FOCUS: Transparency and the Open Society

FOCUS: Transparency and the Open Society

Roger Taylor

Are people being driven to suicide by the stress of compulsory medical tests for sickness benefits? Are police in the US racially biased in the use of lethal force? Are statins saving thousands of lives or poisoning swathes of the population? Are you being overcharged for credit?

Enough questions? One more. What do these questions have in common?  Not the fact that they are all matters of public interest, nor that they have recently been in the news, nor that you will find people with strong opinions on either side of the debate. There is one other thing that unites them –  in each case the data needed to address the question is, to a significant degree, controlled by organisations which have much to lose if they get an answer that does not suit their interests.

The growth of information technology is sometimes seen as heralding a new age of openness and transparency – that it has empowered the ordinary citizens. There are plenty of examples to back this view up. It is true that social media contributed to the Arab Spring; that you can set up a global business in your front room; and that airline prices are easier to compare.

The continuous scrutiny of public institutions through 24-hour news, the rise of blogging and social media, the fact that you can put anyone’s name into Google and likely find out something about them – these all contribute to the sense that the world is becoming more transparent, more open and less private.

But there is an alternative view – an opposing view– in which the growth of big data is having the opposite effect. That it is making the world less transparent.

The starting point for this point of view is that openness and transparency cannot be measured in terms of the amount of information available to me. What matters is how much information I have compared to how much you have. Transparency fails us when one side is able to take unfair advantage of the other through better access to information. From that perspective, what matters is not the amount of information in the public domain; what matters is the relative access to information between people on opposite sides of an argument, negotiation or transaction.

Ask yourself this – has the growth of digital technology enabled you to know more about the state or the state to know more about you? Has the computerisation of banking enabled individuals to know more about banks or banks to know more about their customers?

Information technology may have increased the level of information in the public domain.  But that increase is as nothing compared to the increase in the information assets available to the organisations and agencies with which we interact – the information that is used to inform decisions, justify policies and monitor the impact of everything from advertisements to tax laws.

If government agencies and businesses can use monopoly control of data sets to limit or shape the information around us and the types of narrative that enter into the public domain, there is a sense in which the world is becoming more opaque and forcing us to put more and more trust in institutions.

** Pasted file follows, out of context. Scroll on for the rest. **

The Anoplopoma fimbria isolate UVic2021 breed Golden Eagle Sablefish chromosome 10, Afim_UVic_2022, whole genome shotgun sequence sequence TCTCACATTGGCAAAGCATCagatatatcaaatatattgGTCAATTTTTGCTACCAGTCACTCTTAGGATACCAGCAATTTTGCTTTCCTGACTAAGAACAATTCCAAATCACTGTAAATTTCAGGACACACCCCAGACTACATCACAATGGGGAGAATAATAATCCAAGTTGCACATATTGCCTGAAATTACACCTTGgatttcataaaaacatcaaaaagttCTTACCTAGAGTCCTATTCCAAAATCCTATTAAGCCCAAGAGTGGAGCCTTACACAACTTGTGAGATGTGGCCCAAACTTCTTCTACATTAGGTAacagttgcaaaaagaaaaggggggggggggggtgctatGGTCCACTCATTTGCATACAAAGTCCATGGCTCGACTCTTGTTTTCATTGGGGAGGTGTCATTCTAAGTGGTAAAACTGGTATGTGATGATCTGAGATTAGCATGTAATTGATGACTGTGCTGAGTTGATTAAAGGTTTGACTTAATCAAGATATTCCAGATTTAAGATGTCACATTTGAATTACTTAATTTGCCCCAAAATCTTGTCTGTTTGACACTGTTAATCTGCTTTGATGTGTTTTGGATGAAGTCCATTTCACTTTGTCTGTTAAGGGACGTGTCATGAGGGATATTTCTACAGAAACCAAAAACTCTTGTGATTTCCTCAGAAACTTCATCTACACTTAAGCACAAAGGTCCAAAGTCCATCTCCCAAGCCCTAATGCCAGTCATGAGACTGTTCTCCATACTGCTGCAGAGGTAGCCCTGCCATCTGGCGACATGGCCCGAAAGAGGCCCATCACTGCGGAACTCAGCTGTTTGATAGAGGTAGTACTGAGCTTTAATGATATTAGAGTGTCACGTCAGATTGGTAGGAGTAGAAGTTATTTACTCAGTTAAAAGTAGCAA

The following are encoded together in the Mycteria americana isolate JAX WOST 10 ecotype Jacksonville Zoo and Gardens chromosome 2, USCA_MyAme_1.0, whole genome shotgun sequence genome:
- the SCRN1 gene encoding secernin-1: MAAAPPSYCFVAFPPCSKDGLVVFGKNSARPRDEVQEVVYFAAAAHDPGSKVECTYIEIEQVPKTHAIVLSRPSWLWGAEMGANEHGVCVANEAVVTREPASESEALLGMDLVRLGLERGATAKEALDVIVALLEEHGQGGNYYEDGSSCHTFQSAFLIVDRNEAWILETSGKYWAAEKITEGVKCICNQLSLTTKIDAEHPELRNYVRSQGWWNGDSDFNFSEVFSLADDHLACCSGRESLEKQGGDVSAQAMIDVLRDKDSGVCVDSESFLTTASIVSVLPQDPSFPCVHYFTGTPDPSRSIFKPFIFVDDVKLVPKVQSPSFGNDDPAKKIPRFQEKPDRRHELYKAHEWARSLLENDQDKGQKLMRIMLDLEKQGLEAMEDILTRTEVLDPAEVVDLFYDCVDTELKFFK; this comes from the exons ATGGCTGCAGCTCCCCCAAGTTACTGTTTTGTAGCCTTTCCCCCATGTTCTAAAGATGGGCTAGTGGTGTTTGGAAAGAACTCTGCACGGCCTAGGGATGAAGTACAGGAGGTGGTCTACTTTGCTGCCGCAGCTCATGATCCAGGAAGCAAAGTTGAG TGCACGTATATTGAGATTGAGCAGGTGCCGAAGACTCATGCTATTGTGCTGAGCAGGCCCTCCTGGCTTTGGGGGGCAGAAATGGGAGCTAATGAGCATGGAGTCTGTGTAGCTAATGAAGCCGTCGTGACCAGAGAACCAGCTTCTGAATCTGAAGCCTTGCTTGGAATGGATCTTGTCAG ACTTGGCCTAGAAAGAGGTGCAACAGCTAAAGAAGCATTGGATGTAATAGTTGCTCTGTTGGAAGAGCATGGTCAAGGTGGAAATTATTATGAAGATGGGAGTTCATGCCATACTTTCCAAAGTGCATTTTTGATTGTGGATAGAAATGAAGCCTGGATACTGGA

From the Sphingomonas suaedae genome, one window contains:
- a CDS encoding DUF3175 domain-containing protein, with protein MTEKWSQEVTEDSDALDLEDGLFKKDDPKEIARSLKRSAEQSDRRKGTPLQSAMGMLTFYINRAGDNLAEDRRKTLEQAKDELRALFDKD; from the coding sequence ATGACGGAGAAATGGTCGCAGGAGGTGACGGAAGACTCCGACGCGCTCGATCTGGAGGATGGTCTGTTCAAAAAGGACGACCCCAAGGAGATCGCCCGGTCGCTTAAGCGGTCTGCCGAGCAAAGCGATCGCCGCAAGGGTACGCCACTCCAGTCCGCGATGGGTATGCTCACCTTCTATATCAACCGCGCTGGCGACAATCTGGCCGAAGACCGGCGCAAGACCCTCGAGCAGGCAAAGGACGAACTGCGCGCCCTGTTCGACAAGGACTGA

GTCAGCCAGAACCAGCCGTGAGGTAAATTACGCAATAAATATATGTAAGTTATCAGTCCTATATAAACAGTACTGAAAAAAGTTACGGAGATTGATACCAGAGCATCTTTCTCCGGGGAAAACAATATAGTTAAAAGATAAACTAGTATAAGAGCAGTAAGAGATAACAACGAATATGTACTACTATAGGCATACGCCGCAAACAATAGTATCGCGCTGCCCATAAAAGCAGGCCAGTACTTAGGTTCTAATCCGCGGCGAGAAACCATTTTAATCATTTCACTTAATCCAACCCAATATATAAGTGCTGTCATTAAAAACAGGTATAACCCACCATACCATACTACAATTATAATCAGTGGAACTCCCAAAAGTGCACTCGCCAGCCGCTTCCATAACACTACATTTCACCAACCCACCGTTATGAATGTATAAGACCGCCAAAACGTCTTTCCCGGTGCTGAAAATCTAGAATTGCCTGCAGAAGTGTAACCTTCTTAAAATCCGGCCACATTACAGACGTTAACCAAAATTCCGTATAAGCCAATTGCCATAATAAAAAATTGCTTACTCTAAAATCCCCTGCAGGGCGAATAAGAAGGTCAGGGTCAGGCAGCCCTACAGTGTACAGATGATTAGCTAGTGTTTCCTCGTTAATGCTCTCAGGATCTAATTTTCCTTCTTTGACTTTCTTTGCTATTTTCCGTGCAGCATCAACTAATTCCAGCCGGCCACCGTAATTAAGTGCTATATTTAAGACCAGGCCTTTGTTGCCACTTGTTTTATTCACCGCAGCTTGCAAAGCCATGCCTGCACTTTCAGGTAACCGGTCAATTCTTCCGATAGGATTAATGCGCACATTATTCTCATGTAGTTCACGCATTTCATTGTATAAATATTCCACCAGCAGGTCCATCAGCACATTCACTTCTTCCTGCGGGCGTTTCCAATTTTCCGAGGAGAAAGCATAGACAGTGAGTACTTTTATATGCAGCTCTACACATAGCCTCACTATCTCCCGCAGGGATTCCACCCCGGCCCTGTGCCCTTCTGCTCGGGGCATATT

The risks this poses can sometimes appear more theoretical than real and many people are entirely sanguine about the issue. After all, the benefits we are getting from better use of data seem to be worthwhile. At the fringes, there is strong agitation from the privacy lobby to limit, in particular, commercial use of data about individuals. But the political traction that the campaign can generate is limited by the degree to which people feel that the good has outweighed the bad. The fact that Google finds what I am looking for, seems more important than any concern about how they did it or fear that their algorithms might be generating biased results. I may not know how they use information about me but it seems to work and that’s good enough.

In medicine, growing sophistication in the collection and analysis of data about people’s state of health is, in the main, credited with being wholly beneficial. We are quicker to spot emerging outbreaks and new diseases. We are more precise in our diagnoses. We are discovering new treatments.

Here, the risks are more visible.  The sheer complexity of modern medicine mean it is increasingly unlikely that an individual doctor could ever be expected to have a complete understanding of my healthcare. It means I am more likely to receive sub-optimal care because optimal care is so complex and difficult to ascertain and the decision processes so opaque.

Ben Goldacre has written with great power about the lack of transparency within the pharmaceutical industry and the very real costs in terms of lives and ill-health that result.  As the range of data about health increases with gene sequencing, phenotyping and wearable sensors, the failure to correctly interpret the data has the potential to become one of the major risks to my health.  Without open sharing of data, there is a real risk that I will get the wrong information or the wrong treatment.

Even if I get the right information, lack of transparency poses a further risk – that I will refuse to believe it and start to mistrust the institutions on which I rely.